A grabber premise gets solid if not terribly affecting workout in “The Aviary,” a psychological thriller about two women escaping from a cult across the deserts of New Mexico.
On foot, they’re putting distance between themselves and “The Aviary,” a thinly sketched-in science of “self help” retreat where “Skylight” is explored by people with problems. But on the lam, we start to figure out that Jillian (Malin Akerman) and Blair (Lorenza Izzo) carry that cult and its charismatic, manipulative leader Seth (Chris Messina) in their heads with them every precarious step they take.
Jillian was high up the chain of command at the Aviary, and she’s trying to keep her sense of humor as she leads them across unpopulated miles of wasteland on their way to Gallup.
“Would you call the Girl Scouts a cult?” What with the uniforms, the indoctrination, the cookie coercion…
“Be kinda ironic if my first cult saved me from my second!”
Jillian is navigating by the sun, telling younger Blair which berries are poisonous nightshade and probably concocted their escape plan, stashing water and portable snacks for the two or three day trek.
She’s a bit too giddy about escaping from the “trust fund babies” like Blair suckered into the cult. Malibu-born Blair is, she hastens to add, an exception to that label. Blair was willing to flee, and Blair is the one who tamps down Jillian’s premature celebrations of their “escape,” screaming into the night, lighting a fire, because Blair knows they’re not out of the desert yet.
They will be tested as things go wrong and the short, vigorous hike becomes a grueling one through a land of ghost towns and no water. Hallucinations of their leader, accidents, guilty dreams of what transpired at the thinly-veiled Scientology knock-off (video-taped “Barrier Therapy” sessions that can be used for blackmail) set the two women against each other.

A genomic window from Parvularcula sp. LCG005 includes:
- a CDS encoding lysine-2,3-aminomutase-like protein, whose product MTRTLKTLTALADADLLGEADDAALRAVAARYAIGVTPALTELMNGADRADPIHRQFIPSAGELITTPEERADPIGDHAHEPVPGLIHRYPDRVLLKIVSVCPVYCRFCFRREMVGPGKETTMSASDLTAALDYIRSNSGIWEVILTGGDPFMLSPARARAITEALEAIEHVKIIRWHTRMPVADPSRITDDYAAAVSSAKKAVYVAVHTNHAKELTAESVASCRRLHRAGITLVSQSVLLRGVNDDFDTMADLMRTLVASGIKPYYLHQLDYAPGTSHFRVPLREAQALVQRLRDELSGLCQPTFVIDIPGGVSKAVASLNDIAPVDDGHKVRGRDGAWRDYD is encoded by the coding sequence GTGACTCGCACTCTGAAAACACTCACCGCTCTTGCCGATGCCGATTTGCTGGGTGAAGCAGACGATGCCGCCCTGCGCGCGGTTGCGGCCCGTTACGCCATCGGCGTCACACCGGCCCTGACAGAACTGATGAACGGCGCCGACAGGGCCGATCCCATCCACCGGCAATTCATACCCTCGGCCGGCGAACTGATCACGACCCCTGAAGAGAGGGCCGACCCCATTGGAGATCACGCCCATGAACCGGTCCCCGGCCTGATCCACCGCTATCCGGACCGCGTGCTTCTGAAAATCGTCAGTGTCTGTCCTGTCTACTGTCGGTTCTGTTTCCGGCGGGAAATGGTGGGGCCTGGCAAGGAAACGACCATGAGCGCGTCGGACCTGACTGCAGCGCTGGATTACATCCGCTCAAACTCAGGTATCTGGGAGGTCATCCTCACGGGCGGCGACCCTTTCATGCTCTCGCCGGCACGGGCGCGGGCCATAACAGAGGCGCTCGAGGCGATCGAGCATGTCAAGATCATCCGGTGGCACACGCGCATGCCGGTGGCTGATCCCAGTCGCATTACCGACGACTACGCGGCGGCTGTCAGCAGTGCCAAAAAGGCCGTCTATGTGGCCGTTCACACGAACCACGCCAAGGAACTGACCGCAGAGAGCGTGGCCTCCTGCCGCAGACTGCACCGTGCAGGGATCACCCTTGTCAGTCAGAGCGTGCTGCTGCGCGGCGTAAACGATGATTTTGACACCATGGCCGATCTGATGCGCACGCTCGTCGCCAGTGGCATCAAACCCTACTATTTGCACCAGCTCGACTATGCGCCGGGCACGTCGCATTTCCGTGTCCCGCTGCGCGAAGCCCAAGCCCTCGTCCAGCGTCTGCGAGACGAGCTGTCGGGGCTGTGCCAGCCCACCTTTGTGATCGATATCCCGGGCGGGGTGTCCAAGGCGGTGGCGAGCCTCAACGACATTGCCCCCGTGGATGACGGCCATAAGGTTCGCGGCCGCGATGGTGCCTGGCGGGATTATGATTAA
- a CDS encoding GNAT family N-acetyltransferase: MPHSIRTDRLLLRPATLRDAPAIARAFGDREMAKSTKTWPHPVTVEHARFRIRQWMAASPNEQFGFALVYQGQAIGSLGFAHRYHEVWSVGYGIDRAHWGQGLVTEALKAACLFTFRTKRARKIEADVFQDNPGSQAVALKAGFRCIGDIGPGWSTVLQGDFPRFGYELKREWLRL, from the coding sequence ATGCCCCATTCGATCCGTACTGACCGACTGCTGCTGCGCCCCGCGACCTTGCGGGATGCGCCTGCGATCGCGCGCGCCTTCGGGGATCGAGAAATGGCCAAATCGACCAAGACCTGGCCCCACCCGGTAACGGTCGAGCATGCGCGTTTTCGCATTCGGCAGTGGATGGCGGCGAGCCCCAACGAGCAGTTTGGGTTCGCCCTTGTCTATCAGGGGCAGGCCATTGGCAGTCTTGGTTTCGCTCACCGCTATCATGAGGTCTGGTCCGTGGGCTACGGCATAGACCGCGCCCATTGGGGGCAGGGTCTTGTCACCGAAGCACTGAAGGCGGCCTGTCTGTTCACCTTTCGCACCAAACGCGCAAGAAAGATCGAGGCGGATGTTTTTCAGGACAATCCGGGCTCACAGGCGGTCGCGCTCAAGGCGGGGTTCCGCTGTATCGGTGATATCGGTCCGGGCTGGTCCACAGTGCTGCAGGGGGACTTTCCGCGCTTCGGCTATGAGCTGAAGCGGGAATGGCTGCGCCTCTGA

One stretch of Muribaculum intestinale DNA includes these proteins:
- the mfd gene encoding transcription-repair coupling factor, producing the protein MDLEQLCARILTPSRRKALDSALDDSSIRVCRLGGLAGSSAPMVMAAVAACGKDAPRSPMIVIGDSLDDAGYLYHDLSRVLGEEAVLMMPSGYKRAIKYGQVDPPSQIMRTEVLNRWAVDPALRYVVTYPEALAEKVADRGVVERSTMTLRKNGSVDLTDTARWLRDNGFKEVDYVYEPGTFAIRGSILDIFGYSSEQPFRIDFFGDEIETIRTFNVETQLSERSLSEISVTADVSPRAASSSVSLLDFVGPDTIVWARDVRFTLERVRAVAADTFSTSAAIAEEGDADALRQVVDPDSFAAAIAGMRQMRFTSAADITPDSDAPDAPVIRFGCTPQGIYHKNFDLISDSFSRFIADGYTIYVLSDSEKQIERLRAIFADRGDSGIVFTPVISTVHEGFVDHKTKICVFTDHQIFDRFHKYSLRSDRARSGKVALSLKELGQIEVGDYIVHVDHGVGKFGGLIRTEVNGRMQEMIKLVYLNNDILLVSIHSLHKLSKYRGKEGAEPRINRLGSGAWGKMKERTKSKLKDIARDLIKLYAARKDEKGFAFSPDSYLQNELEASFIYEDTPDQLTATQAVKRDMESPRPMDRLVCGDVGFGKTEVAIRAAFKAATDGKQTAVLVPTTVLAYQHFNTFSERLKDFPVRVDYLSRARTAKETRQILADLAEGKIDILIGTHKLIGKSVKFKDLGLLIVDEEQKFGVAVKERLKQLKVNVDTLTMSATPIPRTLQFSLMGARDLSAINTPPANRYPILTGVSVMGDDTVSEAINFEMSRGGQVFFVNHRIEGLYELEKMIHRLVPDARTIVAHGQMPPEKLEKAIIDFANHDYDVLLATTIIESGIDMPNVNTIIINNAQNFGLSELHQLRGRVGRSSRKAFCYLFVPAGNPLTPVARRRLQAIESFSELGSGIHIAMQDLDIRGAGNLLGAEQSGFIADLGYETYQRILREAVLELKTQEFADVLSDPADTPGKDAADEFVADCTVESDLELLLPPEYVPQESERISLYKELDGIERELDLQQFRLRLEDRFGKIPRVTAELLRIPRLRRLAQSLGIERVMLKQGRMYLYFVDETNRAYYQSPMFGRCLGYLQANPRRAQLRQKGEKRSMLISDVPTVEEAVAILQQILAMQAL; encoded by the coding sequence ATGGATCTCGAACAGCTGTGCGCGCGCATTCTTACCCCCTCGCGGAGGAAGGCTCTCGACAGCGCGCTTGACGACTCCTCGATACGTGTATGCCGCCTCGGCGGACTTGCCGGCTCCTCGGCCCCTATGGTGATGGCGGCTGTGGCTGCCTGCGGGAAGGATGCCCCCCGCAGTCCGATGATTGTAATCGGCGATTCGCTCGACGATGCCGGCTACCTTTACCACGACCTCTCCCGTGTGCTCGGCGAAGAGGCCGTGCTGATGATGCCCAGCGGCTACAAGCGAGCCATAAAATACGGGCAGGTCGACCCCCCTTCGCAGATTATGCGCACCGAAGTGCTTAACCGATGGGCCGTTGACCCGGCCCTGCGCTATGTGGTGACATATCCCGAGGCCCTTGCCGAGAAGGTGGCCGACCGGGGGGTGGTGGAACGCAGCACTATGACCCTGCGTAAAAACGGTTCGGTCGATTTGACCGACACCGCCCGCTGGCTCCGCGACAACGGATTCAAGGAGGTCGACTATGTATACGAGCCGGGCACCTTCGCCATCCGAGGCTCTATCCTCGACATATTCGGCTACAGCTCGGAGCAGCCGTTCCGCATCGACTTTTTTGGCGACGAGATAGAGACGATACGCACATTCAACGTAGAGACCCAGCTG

“I didn’t join a CULT!” “I didn’t EITHER!” “I thought Skylight WORKED!” “I guess we’re both f—-ng IDIOTS, then!”
The performances are competent if not particularly compelling. There’s not enough of a bond built between the two for us to despair them tearing apart.
Messina (“The Mindy Project”) makes an interesting casting choice as the mesmerizing leader suggesting just enough menace beneath the “I just want to help” exterior.
But with “The Aviary,” co-writers/directors Chris Cullari and Jennifer Raite have essentially delivered a proof-of-concept project. Here’s a picture you can film in a pandemic with a skeletal cast and crew and low-cost locations and limited effects.
The things that should make it work are here, most of them anyway. The fact that it doesn’t draw you in or deliver an ending with impact doesn’t mean it couldn’t have. They needed more incidents and to impress upon their players that sense of urgency that a story about “We’ve escaped, they might be looking for us, and we’re in the desert without enough water or food to survive long” should convey.
Sure, he’s “in our heads,” but that should heighten the panic, not increase the resignation. Whatever the psychology of that, giving in to it makes for lukewarm drama and weak cinema.
Rating: R for language and some violent content
Cast: Malin Akerman, Lorenza Izzo, Chris Messina
Credits: Scripted and directed by Chris Cullari and Jennifer Raite. A Saban Films release.
Running time: 1:35